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Review: Seiko Astron GPS Solar Worldtime

Full hands-on analytical review with live high res photographs of the LE MOP dial flagship and all 6 other models in the collection.
by Peter Chong on May 8, 2016
Positives

Feature packed, high accuracy watch which is versatile and very practical for global travel.

Negatives

Might be a bit sporty looking and bulky for serious business travel use.

The Seiko Astron as a series has its place in the history books of timekeeping. It began as the world’s first quartz watch in 1969. It has kept with progress of technology, and introduced the world’s first solar power GPS watch in 2012. This Baselworld, they introduced a new, smaller GPS Solar movemnt in the form of the Caliber 8X22. We review the new series, including the limited edition Ref SSE091 with mother of pearl dial, and the other references. 

 

Seiko Astron: Historical perspectives

 

One of the seven versions using the 8X22 movement. This is the SSE087, with a black dial in a polished hardered titanium case and bracelet.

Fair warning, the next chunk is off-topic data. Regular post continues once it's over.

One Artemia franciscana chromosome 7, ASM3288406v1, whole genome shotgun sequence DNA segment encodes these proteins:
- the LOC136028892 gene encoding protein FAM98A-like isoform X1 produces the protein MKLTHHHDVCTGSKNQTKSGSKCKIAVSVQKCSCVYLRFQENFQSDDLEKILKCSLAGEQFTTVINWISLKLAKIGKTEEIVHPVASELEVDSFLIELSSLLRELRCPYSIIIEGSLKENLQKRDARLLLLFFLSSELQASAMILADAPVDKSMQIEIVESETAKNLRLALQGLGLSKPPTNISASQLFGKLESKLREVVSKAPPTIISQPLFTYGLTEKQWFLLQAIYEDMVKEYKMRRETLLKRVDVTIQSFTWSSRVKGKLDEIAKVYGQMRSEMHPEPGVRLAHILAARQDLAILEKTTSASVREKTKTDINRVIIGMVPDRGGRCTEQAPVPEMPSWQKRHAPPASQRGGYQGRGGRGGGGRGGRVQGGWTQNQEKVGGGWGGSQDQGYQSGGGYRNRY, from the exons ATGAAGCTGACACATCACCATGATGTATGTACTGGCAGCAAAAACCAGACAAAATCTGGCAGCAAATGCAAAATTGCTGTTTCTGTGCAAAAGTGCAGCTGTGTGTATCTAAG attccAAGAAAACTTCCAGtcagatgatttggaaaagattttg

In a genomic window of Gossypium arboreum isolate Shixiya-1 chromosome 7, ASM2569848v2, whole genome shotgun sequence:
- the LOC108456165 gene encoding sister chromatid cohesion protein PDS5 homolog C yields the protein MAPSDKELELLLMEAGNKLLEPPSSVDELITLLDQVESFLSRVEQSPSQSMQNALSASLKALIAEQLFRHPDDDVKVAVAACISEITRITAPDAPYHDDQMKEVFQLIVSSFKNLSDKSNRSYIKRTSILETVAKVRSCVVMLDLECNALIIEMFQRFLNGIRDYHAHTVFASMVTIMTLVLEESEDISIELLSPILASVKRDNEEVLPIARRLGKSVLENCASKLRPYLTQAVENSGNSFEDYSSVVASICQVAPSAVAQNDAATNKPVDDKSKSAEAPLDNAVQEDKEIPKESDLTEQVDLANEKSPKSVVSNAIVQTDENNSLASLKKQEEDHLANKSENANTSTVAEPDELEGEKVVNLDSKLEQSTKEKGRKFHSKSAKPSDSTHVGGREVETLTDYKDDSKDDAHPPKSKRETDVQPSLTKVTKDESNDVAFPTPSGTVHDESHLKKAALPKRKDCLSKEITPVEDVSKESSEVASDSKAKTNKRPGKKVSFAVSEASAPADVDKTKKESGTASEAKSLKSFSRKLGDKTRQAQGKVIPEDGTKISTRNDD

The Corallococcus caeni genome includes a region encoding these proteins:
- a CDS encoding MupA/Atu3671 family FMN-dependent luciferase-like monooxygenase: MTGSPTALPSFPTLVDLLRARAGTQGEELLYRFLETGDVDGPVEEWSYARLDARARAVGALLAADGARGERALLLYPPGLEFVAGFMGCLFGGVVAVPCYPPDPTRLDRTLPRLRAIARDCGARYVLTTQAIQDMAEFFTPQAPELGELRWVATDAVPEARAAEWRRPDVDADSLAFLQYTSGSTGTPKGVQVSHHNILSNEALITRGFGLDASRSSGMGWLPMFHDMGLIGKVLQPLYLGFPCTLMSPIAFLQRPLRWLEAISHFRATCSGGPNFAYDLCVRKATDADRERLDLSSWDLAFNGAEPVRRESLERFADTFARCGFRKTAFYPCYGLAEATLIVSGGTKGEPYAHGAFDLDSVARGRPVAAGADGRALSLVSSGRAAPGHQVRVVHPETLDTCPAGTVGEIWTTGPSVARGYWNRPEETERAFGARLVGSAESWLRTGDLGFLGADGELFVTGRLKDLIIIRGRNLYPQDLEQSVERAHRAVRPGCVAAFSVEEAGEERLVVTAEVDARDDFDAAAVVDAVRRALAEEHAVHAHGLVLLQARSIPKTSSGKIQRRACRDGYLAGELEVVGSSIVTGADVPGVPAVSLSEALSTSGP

One of the seven versions using the 8X22 movement. This is the SSE087, with a black dial in a polished hardered titanium case and bracelet.

 

The 8X22 is a new Astron caliber being featured in 7 new references released in Baselworld 2016. It is the latest chapter in the life of the very interesting Seiko Astron series which originated as the world’s first quartz watch.

The Astron series began life as the world’s first quartz watch movement in the form of the Caliber 35 announced in Tokyo on Christmas Day 1969. It claimed and achieved an amazing accuracy of +/- 5 seconds per month, far better than any mechanical movement. The movement used a small, thin, stepper motor which moved the second hand only once per second. This behavior was similar to mechanical watches fitted with seconds morte mechanisms. However, it did so to conserve energy rather than to allow time to be read to the second with great precision.

The quartz oscillator proved to be very shock-resistant, completely immune to magnetism and worked at a very low voltage, ensuring a battery life of one full year. Interestingly, although quartz watches would later develop a reputation as inexpensive timepieces for the masses, the first one was decidedly luxurious, boasting of an 18k gold case. And had a retail price of ¥450,000 (then about US$1,500). As a comparison, the Toyota Corolla LE was ¥432,000 when it was released in 1966. Despite its high price, it sold 100 pieces within the first week.

 

 

The historical Astron on the left was the world's first quartz watch. Sold for US$1,500 in 1969, the equivalent of a small car in Japan in those days. And on the right, the Astron GPS Solar introduced in 2012.